I’ll say this much for Murdered: Soul Suspect; it does not beat around the bush. In the first hour you’re thrown into the action with gusto, from a hasty introduction of the main character and his motivations, to his death by window/point blank shooting. It’s impressive, in a world where tutorials are a necessity and every game tends to stuff you with an hour of them, that Murdered: Soul Suspects manages to alleviate some of that pain without completely throwing you into the game headfirst.

In a meaty demo presented by Airtight Games in the Backlot Studios of Melbourne, Press Start were able to get a hands on feel of the game on the PS4 in an hour-and-a-bit demo, which is due for release on June 5th. While I cannot vouch for the game since it was only an introduction, I can give my initial thoughts and feel for what would ultimately be the final version.

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The streets of Massachusetts are dark and grimy, but we were limited to specific areas in the demo. Your murderer; a masked serial killer, screams of inspiration from games like Condemned, but I felt none of the horror that Condemned so effectively wrought upon the player. Nevertheless, I was quickly led to the first puzzle of what would take up most of the game (hopefully), figuring out the elements that led to my character’s (Detective Ronan O’ Connor) death.

With death come supernatural powers, as O’ Connor is left between the real world and the next world, walking a sort of ‘bridge’, unable to move on until he can resolve his death. Being able to walk through objects is interesting, but of course you can only walk through predetermined paths and very specific objects. While this is done for obvious reasons (can’t have players no-clipping everywhere) the lack of freedom was made evident in the demo. Hopefully the game opens up later on, as what we played hinted at a sort of hub world. After some cutscene heavy exposition we moved on to our first case.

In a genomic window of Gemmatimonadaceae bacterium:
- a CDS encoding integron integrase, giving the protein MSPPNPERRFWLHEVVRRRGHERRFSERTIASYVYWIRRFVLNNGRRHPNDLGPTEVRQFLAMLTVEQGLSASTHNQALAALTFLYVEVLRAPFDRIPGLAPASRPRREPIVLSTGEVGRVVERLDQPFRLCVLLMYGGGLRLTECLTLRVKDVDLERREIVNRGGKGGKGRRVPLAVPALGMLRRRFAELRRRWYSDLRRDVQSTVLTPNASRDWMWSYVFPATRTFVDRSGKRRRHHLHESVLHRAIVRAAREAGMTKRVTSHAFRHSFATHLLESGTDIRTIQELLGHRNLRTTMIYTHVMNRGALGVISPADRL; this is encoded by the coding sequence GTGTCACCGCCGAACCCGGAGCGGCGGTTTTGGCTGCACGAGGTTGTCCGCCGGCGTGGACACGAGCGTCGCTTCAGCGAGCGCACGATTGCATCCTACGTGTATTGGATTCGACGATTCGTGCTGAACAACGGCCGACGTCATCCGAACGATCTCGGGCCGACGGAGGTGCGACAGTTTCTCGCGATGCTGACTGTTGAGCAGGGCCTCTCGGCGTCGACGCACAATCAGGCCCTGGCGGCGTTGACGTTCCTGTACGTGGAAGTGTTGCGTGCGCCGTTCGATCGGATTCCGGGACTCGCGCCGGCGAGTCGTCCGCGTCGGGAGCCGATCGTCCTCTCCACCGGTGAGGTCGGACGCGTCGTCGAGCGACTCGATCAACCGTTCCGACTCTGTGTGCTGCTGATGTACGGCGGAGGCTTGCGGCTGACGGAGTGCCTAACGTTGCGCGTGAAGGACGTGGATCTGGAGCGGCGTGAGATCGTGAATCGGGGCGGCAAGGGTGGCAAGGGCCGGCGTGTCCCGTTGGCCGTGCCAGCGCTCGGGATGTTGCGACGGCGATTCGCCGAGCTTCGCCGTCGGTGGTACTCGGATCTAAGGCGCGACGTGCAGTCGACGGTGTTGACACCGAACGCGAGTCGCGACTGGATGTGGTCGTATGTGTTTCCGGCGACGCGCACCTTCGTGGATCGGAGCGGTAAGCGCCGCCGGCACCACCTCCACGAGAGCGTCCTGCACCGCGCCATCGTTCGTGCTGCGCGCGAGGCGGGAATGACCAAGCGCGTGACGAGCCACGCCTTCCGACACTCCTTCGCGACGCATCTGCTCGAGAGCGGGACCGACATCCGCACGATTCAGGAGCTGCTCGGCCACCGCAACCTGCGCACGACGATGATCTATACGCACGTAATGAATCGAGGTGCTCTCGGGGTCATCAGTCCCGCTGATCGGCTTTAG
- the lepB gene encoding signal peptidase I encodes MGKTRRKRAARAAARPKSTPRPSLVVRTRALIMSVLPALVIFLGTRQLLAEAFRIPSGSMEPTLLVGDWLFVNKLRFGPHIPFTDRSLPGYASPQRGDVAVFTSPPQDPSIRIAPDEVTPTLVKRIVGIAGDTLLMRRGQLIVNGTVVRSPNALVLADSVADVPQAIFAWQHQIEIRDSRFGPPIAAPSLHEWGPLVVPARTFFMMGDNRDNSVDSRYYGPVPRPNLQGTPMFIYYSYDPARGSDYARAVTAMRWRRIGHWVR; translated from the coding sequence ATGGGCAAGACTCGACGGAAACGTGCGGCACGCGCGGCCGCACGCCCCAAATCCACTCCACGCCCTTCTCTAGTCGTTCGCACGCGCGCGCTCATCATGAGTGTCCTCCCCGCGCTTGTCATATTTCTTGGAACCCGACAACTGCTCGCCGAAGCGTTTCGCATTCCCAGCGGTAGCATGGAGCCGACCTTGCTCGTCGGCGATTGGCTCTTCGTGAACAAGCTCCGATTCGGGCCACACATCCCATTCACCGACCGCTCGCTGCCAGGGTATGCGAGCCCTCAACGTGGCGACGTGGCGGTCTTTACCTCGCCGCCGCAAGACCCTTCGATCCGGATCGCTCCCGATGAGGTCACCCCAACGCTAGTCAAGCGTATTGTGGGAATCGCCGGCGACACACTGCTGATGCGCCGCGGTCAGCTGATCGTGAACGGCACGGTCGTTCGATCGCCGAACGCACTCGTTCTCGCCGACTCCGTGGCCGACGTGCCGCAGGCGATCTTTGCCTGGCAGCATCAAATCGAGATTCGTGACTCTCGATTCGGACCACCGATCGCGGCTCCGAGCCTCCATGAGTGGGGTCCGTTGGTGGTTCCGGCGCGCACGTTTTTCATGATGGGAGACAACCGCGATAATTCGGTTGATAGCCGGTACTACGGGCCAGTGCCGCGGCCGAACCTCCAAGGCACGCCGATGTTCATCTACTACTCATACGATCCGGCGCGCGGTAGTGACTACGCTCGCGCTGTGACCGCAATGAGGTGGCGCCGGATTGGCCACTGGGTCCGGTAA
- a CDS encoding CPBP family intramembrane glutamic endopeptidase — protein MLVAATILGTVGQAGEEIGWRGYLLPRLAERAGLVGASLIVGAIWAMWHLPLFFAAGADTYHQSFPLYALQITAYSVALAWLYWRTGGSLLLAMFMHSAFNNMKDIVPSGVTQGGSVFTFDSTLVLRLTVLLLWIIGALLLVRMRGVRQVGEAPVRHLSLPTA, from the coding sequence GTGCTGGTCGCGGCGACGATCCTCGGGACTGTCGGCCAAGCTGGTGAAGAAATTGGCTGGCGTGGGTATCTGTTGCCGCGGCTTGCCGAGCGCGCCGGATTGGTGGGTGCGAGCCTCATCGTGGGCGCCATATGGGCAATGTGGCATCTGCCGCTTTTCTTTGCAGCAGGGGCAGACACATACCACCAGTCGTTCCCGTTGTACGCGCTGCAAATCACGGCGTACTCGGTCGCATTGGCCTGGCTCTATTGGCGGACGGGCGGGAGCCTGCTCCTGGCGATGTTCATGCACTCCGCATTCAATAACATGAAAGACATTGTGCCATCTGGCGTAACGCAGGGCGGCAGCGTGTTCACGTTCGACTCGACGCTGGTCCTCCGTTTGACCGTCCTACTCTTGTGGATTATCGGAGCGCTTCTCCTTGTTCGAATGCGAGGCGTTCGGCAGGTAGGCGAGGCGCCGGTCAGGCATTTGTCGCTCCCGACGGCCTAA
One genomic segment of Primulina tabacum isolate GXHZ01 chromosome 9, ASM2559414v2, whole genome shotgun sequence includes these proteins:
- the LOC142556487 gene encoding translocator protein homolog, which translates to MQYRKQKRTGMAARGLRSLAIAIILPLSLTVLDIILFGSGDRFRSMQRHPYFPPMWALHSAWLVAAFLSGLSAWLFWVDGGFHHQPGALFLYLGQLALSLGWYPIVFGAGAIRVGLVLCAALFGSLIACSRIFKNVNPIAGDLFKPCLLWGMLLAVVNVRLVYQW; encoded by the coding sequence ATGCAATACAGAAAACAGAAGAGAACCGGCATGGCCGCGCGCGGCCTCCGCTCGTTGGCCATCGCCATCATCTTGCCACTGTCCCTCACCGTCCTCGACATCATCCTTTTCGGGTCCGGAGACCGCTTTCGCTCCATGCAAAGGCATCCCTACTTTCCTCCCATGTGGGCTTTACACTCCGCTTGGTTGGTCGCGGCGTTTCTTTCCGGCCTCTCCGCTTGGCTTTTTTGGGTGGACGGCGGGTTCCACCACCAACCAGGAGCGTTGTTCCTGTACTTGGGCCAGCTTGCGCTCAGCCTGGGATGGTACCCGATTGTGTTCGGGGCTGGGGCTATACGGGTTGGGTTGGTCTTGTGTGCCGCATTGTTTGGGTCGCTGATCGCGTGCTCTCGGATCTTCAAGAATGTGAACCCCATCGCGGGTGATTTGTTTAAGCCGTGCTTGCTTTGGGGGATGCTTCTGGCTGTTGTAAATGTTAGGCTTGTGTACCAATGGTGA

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From here it becomes a sort of point and click (albeit in 3D), L.A Noire style puzzle. Being dead, Ronan is able to search the area for clues in a ghostly form. Some clues were simple to figure out, but others required the supernatural powers of Ronan’s newly acquired form, such as possessing human minds and unlocking memories, or to eavesdrop on conversations. It’s a hodge-podge of neat ideas with a decent execution, but one must worry about the amount of leeway given to the player. Obviously there has to be a fail state, but whether that fail state meant you moved on regardless of how little clues you’ve figured out and altering the plot, or whether you merely restart from the checkpoint, we didn’t find out. Nevertheless we managed to scrape by the first investigation (which was solved finding only half the clues) and figured out how to proceed forward by matching the right clue to the question.

While the puzzle solving was enjoyable, the game was a little too restrictive for my tastes. In the next sequence, you had to figure out how to make a cop move a file by possessing his mind and unlocking his memory with the right piece of evidence, but despite the 14 clues we amassed it was one, and only one clue that allowed game to acknowledge as correct. I feel like in a game like this, more leeway should have been given especially since any number of those clues was significant enough for the situation. The game walks a fine line between linearity and freedom, and here it favoured the side of hand holding.

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And of course there needs to be action, but here at least it doesn’t come in the form of bland third person shooting action. Rather, demons infiltrate Ronan’s dimension, and it becomes a sort of stealth game, having to hide in predesignated spots, and sneaking up on the demons, and then banishing them. It’s a weird premise, and it’s not given much explanation, but we rolled with it. Here lies Murdered: Soul Suspect’s horror motif as well; it was quite unnerving hiding from these demons and when one snuck up to you and shrieked a godawful sound, it was a huge jump scare.

Our time with Murdered: Soul Suspect was flawed, but refreshing. While I didn’t feel for the main character (one quick cutscene showcasing his life and his motivations felt too quick and light to really get a feel of his emotions) and the hand holding felt a little worrisome especially if it extended to the whole game, I did love the premise and unique structure. A good mystery is something that will keep you playing until the end, and I do look forward to continuing the plot. What we have here could possibly be the next big cult hit after the wonder that was Deadly Premonition.

Murdered: Soul Suspect will release on PS4, Xbox One, PS3, 360 & PC on June 5th. Stay tuned for our review.

About The Author

Kevin He

I've grown old and weary of games that have disappointed me. Chances are you'll hear about it.